The ACL or the anterior cruciate ligament is the fibrous band of tissue present in the knee that directly connects the thigh bone (femur) and shin bone (tibia). The ACL is essential for the stability and motion of the knee joint. This way, it prevents the thigh bone and the shin bone from separating and keeps the shin bone from sliding too far forward.
Unfortunately, ACL tears are quite common- affecting several hundred thousand individuals across the world every year. ACL injuries commonly occur while playing sports such as soccer, basketball, and football and other activities that require an individual to make vigorous or repeated motions that work the anterior cruciate ligament, putting it under stress. An ACL tear or injury can happen when the foot is firmly set on the ground and a sudden force hits the knee while the leg is straight or bent (even a little). This can happen while rapidly changing directions, landing from a jump or slowing down while running.
According to research by the National Library of Medicine, when compared to male athletes participating in the same sports, the risk of ACL injury is two to eight times greater in females.
Once torn, the ACL cannot heal on its own as there is no blood supply to the ligament. The most successful treatment option for a torn ACL is usually decided based on diagnosis and the grade of the injury. Minor ACL injuries can be treated with physiotherapy and rehabilitation. But for severe ACL injuries or for a completely torn anterior cruciate ligament, ACL reconstruction surgery is suggested. Surgery is recommended if the individual has a compromised quality of life, pain and instability due to the torn ACL.
● Nonsurgical treatments
For mild ACL injuries, wearing protective braces and regular physiotherapy to strengthen the muscles around the knee can help. Orthopedic specialists suggest the RICE method to treat minor ACL tears. R.I.C.E. means rest, ice, compression, and elevation. Taking these simple steps after a minor ACL injury can help you recover more quickly and get back to regular activities.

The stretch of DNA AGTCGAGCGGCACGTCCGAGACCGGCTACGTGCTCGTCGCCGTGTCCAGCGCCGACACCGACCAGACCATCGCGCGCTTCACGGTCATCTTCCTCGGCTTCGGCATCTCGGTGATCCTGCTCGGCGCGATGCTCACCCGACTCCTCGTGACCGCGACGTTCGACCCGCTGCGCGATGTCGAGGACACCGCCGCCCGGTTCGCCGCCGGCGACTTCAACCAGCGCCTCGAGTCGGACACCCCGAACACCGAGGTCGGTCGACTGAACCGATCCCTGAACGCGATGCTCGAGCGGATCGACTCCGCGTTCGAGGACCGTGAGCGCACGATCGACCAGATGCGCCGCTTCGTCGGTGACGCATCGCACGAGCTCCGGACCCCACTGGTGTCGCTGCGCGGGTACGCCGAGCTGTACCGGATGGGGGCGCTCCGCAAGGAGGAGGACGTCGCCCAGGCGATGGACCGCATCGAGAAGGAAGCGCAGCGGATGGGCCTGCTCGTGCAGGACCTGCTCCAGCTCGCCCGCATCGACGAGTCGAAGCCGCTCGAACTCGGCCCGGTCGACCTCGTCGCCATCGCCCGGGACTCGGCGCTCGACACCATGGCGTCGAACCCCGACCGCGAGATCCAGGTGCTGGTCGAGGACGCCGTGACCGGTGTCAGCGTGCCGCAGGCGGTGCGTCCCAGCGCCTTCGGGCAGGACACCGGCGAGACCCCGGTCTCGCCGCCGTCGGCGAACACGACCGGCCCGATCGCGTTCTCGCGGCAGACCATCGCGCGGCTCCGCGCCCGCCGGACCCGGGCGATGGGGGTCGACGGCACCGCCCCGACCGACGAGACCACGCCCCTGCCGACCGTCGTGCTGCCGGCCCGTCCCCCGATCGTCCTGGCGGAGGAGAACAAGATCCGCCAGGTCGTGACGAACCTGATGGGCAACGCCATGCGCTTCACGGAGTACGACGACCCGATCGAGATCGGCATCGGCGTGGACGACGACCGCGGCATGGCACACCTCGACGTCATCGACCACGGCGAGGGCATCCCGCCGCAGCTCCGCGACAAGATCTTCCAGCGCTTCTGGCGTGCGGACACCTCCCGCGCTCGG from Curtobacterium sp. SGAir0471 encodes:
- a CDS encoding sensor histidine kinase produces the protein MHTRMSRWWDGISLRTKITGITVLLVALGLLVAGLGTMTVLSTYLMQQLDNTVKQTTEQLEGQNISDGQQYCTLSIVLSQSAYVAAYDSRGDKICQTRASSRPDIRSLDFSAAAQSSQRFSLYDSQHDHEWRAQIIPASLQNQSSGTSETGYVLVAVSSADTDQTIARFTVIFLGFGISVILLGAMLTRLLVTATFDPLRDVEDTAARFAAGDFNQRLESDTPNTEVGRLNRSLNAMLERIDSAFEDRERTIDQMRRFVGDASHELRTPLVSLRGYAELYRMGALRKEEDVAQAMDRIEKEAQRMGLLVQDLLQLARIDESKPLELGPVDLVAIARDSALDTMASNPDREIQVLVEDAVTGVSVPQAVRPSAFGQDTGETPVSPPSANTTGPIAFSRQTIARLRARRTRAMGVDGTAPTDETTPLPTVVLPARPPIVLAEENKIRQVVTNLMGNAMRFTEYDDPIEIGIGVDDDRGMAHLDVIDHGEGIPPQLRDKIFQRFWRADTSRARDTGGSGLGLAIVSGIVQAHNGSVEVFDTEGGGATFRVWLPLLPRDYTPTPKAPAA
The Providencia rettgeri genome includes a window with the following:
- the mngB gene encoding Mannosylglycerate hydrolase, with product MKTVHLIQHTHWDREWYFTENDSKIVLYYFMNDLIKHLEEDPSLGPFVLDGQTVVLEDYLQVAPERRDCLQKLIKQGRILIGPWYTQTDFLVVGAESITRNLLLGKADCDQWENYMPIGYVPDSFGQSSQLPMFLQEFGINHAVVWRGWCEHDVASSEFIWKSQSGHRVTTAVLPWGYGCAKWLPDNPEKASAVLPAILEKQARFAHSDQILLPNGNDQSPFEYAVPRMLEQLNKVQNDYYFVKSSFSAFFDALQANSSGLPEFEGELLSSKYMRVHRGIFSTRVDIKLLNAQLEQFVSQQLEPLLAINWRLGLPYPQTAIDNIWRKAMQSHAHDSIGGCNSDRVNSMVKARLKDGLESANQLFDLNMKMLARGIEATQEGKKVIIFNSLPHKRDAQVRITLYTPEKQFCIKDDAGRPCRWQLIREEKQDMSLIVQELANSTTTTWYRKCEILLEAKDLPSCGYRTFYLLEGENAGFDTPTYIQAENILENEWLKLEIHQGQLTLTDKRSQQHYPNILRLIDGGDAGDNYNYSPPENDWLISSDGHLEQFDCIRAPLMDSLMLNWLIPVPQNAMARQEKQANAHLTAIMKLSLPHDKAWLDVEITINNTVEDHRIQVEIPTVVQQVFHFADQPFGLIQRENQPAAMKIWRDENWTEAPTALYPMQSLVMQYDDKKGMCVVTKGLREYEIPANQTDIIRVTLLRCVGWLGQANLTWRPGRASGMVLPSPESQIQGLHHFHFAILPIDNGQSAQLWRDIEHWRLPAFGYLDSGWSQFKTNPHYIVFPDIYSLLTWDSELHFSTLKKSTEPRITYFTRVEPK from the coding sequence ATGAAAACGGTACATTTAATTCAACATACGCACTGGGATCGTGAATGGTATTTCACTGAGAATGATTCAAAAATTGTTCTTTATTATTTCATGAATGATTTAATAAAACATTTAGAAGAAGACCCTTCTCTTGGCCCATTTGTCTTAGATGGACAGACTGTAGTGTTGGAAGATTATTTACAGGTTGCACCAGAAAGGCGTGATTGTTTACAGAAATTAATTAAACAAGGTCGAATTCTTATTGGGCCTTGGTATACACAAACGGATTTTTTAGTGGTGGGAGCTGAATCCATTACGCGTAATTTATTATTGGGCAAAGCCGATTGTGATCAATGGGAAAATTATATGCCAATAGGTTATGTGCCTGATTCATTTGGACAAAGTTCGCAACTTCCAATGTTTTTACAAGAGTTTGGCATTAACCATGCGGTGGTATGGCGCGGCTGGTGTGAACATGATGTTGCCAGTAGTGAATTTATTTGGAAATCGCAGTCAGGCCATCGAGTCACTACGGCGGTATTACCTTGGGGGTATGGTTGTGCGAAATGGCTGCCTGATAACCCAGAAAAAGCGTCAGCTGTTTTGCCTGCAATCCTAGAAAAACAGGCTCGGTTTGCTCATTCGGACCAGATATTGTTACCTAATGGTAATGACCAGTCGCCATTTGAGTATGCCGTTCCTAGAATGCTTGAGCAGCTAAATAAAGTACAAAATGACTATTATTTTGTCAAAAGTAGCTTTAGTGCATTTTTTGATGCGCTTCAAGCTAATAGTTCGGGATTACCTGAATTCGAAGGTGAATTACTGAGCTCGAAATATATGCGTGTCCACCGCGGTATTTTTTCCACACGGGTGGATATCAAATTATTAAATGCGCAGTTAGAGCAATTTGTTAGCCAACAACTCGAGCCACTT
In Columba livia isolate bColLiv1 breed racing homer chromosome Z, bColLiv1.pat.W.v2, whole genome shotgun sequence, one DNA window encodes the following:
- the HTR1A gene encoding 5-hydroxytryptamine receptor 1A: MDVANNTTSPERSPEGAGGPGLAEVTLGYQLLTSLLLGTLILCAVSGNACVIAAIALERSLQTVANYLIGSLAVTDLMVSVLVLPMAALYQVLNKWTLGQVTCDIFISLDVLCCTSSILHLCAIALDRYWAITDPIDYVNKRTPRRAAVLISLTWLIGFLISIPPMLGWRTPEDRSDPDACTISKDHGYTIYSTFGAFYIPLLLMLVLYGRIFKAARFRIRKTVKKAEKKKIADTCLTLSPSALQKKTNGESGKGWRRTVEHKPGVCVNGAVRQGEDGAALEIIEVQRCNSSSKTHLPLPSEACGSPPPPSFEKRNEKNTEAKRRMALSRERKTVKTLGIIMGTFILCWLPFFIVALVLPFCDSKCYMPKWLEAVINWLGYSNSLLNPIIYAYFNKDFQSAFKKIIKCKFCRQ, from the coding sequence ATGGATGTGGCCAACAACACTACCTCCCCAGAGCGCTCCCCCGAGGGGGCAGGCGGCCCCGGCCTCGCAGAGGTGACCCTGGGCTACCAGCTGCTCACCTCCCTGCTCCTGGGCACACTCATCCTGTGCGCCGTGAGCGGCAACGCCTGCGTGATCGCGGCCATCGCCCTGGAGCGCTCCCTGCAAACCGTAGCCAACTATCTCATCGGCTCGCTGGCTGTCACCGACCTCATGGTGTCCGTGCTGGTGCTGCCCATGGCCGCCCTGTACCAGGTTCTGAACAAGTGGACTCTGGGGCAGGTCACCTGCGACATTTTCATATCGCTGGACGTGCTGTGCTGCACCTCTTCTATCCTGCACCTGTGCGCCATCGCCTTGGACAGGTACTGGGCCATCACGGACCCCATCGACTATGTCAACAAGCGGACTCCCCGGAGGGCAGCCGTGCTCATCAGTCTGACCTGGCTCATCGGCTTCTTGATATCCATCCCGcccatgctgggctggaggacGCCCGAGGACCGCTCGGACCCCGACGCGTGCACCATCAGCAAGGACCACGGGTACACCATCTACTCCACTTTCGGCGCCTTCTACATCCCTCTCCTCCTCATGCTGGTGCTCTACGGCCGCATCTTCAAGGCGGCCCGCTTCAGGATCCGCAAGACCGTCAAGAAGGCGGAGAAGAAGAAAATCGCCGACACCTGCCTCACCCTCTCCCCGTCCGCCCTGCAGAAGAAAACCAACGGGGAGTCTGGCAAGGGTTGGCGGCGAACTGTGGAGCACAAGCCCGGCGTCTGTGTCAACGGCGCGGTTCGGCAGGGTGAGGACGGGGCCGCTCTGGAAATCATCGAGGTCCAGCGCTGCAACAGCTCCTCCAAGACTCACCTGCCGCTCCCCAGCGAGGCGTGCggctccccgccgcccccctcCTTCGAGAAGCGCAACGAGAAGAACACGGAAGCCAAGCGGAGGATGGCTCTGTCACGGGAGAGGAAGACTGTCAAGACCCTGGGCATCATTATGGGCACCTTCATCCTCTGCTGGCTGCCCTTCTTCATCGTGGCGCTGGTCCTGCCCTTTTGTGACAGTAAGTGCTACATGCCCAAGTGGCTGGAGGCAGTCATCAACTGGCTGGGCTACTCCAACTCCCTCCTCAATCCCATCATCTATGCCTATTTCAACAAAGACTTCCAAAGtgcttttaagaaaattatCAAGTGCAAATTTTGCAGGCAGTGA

Step 1- Take Rest. Immediately after having an ACL injury, you should rest the affected area as much as possible. Orthopedists recommend 24 - 48 hours of no weight-bearing activities following an ACL injury. Continuously working with a moderately or severely injured or torn ACL can increase pain, delay healing, and even worsen the injury.
Step 2- Use Ice Packs. To help reduce swelling, inflammation and pain during the first 48 hours after an ACL injury, use ice packs for the affected area for 20 minutes at a time and repeat the same every 4 hours. If you do not have an ice pack handy, an alternative would be using ice in a thick towel or washcloth (so that it does not wet the area) or using a bag of frozen veggies. Do not use the ice pack for more than 20 minutes at a time, as that may cause tissue damage.
Step 3- Compression. Take a medical bandage and wrap the injured area to help decrease swelling and internal bleeding (if that is present). The compression wrap should be snug, but it is also important to have proper circulation. Signs that your bandage is too tight include increased pain, tingling, numbness, swelling or coolness. If you think you need to use the compression wrap for more than 48 - 72 hours, your injury might be serious and may require prompt medical attention. Contact an orthopedic doctor if you feel so.
Stretching, rehabilitation and physiotherapy can help treat ACL injuries. Wearing a knee brace can also help provide extra stability for the knee with an injured or torn ACL. Though it has not been scientifically proven that wearing a knee brace can prevent one from reinjuring the knee if you do not have a fully functioning ACL due to an injury or tear.